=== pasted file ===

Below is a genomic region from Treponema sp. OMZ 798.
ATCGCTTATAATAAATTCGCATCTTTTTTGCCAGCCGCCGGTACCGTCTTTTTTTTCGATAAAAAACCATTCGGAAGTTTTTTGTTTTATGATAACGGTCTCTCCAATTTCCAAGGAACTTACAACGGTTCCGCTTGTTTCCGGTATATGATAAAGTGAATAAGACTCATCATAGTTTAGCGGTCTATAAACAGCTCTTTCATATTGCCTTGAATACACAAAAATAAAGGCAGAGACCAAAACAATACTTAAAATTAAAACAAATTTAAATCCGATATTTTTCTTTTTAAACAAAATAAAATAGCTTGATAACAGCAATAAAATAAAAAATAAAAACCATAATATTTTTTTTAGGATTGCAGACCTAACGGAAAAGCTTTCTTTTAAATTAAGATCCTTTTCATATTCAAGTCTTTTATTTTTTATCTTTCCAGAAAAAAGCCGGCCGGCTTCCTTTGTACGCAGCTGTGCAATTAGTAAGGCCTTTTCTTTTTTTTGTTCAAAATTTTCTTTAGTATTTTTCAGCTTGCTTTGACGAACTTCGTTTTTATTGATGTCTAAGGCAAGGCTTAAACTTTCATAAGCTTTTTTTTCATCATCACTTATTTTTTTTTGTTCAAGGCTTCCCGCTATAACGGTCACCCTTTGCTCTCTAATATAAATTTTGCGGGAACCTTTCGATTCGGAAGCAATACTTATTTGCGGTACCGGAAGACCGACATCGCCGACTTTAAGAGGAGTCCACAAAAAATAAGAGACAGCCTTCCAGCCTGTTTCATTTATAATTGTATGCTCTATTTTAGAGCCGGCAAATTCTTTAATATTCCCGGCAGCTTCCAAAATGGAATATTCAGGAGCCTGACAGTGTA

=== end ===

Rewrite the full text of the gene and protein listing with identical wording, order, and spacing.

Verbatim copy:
Below is a genomic region from Treponema sp. OMZ 798.
ATCGCTTATAATAAATTCGCATCTTTTTTGCCAGCCGCCGGTACCGTCTTTTTTTTCGATAAAAAACCATTCGGAAGTTTTTTGTTTTATGATAACGGTCTCTCCAATTTCCAAGGAACTTACAACGGTTCCGCTTGTTTCCGGTATATGATAAAGTGAATAAGACTCATCATAGTTTAGCGGTCTATAAACAGCTCTTTCATATTGCCTTGAATACACAAAAATAAAGGCAGAGACCAAAACAATACTTAAAATTAAAACAAATTTAAATCCGATATTTTTCTTTTTAAACAAAATAAAATAGCTTGATAACAGCAATAAAATAAAAAATAAAAACCATAATATTTTTTTTAGGATTGCAGACCTAACGGAAAAGCTTTCTTTTAAATTAAGATCCTTTTCATATTCAAGTCTTTTATTTTTTATCTTTCCAGAAAAAAGCCGGCCGGCTTCCTTTGTACGCAGCTGTGCAATTAGTAAGGCCTTTTCTTTTTTTTGTTCAAAATTTTCTTTAGTATTTTTCAGCTTGCTTTGACGAACTTCGTTTTTATTGATGTCTAAGGCAAGGCTTAAACTTTCATAAGCTTTTTTTTCATCATCACTTATTTTTTTTTGTTCAAGGCTTCCCGCTATAACGGTCACCCTTTGCTCTCTAATATAAATTTTGCGGGAACCTTTCGATTCGGAAGCAATACTTATTTGCGGTACCGGAAGACCGACATCGCCGACTTTAAGAGGAGTCCACAAAAAATAAGAGACAGCCTTCCAGCCTGTTTCATTTATAATTGTATGCTCTATTTTAGAGCCGGCAAATTCTTTAATATTCCCGGCAGCTTCCAAAATGGAATATTCAGGAGCCTGACAGTGTA